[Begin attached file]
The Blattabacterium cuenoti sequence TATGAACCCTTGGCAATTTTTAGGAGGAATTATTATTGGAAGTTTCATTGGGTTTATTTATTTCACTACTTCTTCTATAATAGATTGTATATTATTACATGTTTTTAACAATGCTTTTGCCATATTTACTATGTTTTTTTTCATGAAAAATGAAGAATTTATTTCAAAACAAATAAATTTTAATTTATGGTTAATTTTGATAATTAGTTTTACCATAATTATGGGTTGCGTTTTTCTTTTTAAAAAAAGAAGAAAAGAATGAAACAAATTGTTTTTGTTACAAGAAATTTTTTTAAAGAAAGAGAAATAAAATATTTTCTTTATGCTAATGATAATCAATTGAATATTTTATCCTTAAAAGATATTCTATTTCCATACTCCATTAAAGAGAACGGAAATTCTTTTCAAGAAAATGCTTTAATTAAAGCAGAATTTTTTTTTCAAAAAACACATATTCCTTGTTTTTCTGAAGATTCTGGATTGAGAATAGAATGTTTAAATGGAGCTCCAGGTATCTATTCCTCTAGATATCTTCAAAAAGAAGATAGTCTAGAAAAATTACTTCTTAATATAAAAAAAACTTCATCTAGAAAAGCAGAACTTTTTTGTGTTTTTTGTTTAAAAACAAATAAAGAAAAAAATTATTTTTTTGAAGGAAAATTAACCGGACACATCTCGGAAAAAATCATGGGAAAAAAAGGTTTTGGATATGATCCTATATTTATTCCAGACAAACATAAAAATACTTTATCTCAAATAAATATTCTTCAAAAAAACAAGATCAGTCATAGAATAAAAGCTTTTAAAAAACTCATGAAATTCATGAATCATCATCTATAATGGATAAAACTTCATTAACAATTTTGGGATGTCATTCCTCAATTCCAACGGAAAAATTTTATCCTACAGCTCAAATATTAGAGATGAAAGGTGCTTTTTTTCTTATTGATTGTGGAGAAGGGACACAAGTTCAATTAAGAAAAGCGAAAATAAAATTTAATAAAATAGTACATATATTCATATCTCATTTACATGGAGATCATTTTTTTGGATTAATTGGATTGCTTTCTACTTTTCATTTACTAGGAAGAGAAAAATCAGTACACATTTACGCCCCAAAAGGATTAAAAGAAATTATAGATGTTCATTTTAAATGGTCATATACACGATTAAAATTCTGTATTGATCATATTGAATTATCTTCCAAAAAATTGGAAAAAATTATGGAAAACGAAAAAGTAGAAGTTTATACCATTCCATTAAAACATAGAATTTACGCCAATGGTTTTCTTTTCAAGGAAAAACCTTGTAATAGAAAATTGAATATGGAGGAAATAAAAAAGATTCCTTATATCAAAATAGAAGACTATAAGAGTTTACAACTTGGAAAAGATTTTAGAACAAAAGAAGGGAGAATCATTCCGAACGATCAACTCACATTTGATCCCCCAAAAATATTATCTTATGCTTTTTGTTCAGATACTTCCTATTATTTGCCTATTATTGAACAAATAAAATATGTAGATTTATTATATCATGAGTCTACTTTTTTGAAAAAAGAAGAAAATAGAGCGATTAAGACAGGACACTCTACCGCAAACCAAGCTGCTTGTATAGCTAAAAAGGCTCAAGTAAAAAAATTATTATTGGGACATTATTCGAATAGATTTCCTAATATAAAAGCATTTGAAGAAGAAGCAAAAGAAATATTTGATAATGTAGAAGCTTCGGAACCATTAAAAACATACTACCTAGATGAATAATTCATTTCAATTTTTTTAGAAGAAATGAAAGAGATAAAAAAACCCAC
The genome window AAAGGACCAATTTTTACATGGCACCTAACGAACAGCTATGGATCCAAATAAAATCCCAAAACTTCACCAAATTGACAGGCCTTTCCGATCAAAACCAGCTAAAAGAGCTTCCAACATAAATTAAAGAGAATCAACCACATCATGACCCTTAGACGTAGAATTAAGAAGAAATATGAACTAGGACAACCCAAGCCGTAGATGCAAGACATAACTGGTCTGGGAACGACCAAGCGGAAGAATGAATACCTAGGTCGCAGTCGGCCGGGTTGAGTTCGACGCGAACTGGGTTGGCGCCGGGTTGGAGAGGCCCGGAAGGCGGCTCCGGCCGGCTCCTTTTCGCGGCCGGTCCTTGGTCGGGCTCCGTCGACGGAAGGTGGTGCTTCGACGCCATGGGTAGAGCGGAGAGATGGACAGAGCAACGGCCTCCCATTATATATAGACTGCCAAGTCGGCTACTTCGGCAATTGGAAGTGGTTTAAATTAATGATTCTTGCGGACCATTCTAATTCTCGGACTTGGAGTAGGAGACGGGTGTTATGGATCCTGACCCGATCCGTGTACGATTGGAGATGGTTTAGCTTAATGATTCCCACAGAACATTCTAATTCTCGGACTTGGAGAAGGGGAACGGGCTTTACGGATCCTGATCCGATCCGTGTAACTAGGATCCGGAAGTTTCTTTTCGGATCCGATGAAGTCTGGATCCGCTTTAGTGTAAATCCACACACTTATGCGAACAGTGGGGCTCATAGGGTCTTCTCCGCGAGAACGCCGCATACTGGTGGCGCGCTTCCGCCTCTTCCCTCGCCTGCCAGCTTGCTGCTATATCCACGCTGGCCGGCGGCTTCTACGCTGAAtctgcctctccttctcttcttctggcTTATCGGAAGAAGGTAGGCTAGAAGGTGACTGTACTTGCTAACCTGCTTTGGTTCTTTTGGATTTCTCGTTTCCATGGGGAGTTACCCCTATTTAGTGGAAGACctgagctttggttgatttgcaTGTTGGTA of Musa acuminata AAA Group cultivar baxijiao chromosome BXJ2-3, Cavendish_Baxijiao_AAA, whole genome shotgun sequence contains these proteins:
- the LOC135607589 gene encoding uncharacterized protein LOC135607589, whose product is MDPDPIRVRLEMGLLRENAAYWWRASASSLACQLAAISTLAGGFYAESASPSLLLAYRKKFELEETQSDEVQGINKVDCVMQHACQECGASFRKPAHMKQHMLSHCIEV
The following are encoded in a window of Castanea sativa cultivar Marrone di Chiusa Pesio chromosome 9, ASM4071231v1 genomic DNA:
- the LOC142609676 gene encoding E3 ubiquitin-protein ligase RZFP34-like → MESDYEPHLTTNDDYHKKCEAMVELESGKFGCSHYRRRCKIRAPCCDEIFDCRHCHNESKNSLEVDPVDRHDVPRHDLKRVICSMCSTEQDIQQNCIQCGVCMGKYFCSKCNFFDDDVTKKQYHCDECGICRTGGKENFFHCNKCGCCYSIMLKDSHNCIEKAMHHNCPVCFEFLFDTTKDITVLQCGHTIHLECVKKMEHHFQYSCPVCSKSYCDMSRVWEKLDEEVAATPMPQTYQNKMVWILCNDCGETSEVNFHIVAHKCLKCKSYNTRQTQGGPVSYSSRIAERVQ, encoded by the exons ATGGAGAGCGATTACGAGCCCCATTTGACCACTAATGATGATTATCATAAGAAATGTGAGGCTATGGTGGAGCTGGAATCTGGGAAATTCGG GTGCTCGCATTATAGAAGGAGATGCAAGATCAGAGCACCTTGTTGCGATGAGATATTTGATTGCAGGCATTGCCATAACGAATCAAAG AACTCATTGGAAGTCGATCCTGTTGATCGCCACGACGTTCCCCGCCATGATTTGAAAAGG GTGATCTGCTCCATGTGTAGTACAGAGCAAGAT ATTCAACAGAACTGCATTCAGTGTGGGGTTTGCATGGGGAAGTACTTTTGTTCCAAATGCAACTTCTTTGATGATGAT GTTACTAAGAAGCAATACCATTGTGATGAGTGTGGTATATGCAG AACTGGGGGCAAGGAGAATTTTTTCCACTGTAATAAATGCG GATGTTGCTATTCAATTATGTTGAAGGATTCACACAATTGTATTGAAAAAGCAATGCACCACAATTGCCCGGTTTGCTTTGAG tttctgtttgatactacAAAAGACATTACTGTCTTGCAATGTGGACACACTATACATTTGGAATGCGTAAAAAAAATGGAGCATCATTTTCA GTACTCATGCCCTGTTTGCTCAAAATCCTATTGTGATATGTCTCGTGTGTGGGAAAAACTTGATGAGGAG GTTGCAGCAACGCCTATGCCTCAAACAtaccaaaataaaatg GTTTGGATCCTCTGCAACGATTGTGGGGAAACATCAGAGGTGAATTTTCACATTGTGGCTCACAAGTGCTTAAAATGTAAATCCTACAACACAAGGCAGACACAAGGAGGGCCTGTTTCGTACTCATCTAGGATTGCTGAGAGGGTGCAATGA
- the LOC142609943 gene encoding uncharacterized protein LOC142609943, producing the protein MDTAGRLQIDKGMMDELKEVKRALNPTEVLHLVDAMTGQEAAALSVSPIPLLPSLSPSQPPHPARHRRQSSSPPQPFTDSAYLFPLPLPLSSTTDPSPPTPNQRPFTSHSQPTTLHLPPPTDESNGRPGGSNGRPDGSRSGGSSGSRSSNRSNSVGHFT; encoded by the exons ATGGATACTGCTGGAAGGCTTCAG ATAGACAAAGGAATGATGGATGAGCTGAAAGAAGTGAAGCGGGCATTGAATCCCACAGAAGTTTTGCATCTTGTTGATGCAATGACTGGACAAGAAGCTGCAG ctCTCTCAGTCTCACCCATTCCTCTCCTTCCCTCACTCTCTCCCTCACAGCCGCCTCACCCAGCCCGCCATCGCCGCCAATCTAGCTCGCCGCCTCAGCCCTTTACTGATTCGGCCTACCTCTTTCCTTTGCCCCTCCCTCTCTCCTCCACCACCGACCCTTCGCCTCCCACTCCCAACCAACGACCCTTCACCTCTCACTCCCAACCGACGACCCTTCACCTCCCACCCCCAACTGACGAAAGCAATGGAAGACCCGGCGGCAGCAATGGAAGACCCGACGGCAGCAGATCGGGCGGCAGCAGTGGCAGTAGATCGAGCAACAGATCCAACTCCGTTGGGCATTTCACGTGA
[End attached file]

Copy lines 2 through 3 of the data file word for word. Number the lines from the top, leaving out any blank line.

The genome window AAAGGACCAATTTTTACATGGCACCTAACGAACAGCTATGGATCCAAATAAAATCCCAAAACTTCACCAAATTGACAGGCCTTTCCGATCAAAACCAGCTAAAAGAGCTTCCAACATAAATTAAAGAGAATCAACCACATCATGACCCTTAGACGTAGAATTAAGAAGAAATATGAACTAGGACAACCCAAGCCGTAGATGCAAGACATAACTGGTCTGGGAACGACCAAGCGGAAGAATGAATACCTAGGTCGCAGTCGGCCGGGTTGAGTTCGACGCGAACTGGGTTGGCGCCGGGTTGGAGAGGCCCGGAAGGCGGCTCCGGCCGGCTCCTTTTCGCGGCCGGTCCTTGGTCGGGCTCCGTCGACGGAAGGTGGTGCTTCGACGCCATGGGTAGAGCGGAGAGATGGACAGAGCAACGGCCTCCCATTATATATAGACTGCCAAGTCGGCTACTTCGGCAATTGGAAGTGGTTTAAATTAATGATTCTTGCGGACCATTCTAATTCTCGGACTTGGAGTAGGAGACGGGTGTTATGGATCCTGACCCGATCCGTGTACGATTGGAGATGGTTTAGCTTAATGATTCCCACAGAACATTCTAATTCTCGGACTTGGAGAAGGGGAACGGGCTTTACGGATCCTGATCCGATCCGTGTAACTAGGATCCGGAAGTTTCTTTTCGGATCCGATGAAGTCTGGATCCGCTTTAGTGTAAATCCACACACTTATGCGAACAGTGGGGCTCATAGGGTCTTCTCCGCGAGAACGCCGCATACTGGTGGCGCGCTTCCGCCTCTTCCCTCGCCTGCCAGCTTGCTGCTATATCCACGCTGGCCGGCGGCTTCTACGCTGAAtctgcctctccttctcttcttctggcTTATCGGAAGAAGGTAGGCTAGAAGGTGACTGTACTTGCTAACCTGCTTTGGTTCTTTTGGATTTCTCGTTTCCATGGGGAGTTACCCCTATTTAGTGGAAGACctgagctttggttgatttgcaTGTTGGTA of Musa acuminata AAA Group cultivar baxijiao chromosome BXJ2-3, Cavendish_Baxijiao_AAA, whole genome shotgun sequence contains these proteins:
- the LOC135607589 gene encoding uncharacterized protein LOC135607589, whose product is MDPDPIRVRLEMGLLRENAAYWWRASASSLACQLAAISTLAGGFYAESASPSLLLAYRKKFELEETQSDEVQGINKVDCVMQHACQECGASFRKPAHMKQHMLSHCIEV